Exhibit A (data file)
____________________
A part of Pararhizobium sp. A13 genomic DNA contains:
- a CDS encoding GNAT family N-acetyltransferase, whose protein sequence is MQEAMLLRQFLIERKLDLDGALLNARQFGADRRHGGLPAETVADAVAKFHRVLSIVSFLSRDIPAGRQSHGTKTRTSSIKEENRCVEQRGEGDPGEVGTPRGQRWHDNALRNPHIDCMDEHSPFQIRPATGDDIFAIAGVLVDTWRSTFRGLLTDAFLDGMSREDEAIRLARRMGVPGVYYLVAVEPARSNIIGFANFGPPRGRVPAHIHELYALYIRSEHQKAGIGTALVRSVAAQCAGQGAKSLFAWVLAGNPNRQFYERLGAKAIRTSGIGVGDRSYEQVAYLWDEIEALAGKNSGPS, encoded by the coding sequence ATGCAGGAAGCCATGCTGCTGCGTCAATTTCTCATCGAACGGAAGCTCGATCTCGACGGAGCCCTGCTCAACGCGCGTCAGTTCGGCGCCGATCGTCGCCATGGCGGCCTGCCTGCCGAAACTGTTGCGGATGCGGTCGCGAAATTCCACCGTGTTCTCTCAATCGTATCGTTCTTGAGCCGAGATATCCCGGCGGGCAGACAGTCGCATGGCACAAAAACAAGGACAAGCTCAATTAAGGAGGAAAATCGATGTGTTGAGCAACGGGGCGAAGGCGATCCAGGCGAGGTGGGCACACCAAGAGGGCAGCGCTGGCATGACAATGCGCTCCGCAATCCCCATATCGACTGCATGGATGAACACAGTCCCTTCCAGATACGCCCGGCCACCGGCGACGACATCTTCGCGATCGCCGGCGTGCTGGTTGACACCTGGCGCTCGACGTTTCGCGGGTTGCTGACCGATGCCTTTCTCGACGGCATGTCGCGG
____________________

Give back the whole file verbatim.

A part of Pararhizobium sp. A13 genomic DNA contains:
- a CDS encoding GNAT family N-acetyltransferase, whose protein sequence is MQEAMLLRQFLIERKLDLDGALLNARQFGADRRHGGLPAETVADAVAKFHRVLSIVSFLSRDIPAGRQSHGTKTRTSSIKEENRCVEQRGEGDPGEVGTPRGQRWHDNALRNPHIDCMDEHSPFQIRPATGDDIFAIAGVLVDTWRSTFRGLLTDAFLDGMSREDEAIRLARRMGVPGVYYLVAVEPARSNIIGFANFGPPRGRVPAHIHELYALYIRSEHQKAGIGTALVRSVAAQCAGQGAKSLFAWVLAGNPNRQFYERLGAKAIRTSGIGVGDRSYEQVAYLWDEIEALAGKNSGPS, encoded by the coding sequence ATGCAGGAAGCCATGCTGCTGCGTCAATTTCTCATCGAACGGAAGCTCGATCTCGACGGAGCCCTGCTCAACGCGCGTCAGTTCGGCGCCGATCGTCGCCATGGCGGCCTGCCTGCCGAAACTGTTGCGGATGCGGTCGCGAAATTCCACCGTGTTCTCTCAATCGTATCGTTCTTGAGCCGAGATATCCCGGCGGGCAGACAGTCGCATGGCACAAAAACAAGGACAAGCTCAATTAAGGAGGAAAATCGATGTGTTGAGCAACGGGGCGAAGGCGATCCAGGCGAGGTGGGCACACCAAGAGGGCAGCGCTGGCATGACAATGCGCTCCGCAATCCCCATATCGACTGCATGGATGAACACAGTCCCTTCCAGATACGCCCGGCCACCGGCGACGACATCTTCGCGATCGCCGGCGTGCTGGTTGACACCTGGCGCTCGACGTTTCGCGGGTTGCTGACCGATGCCTTTCTCGACGGCATGTCGCGG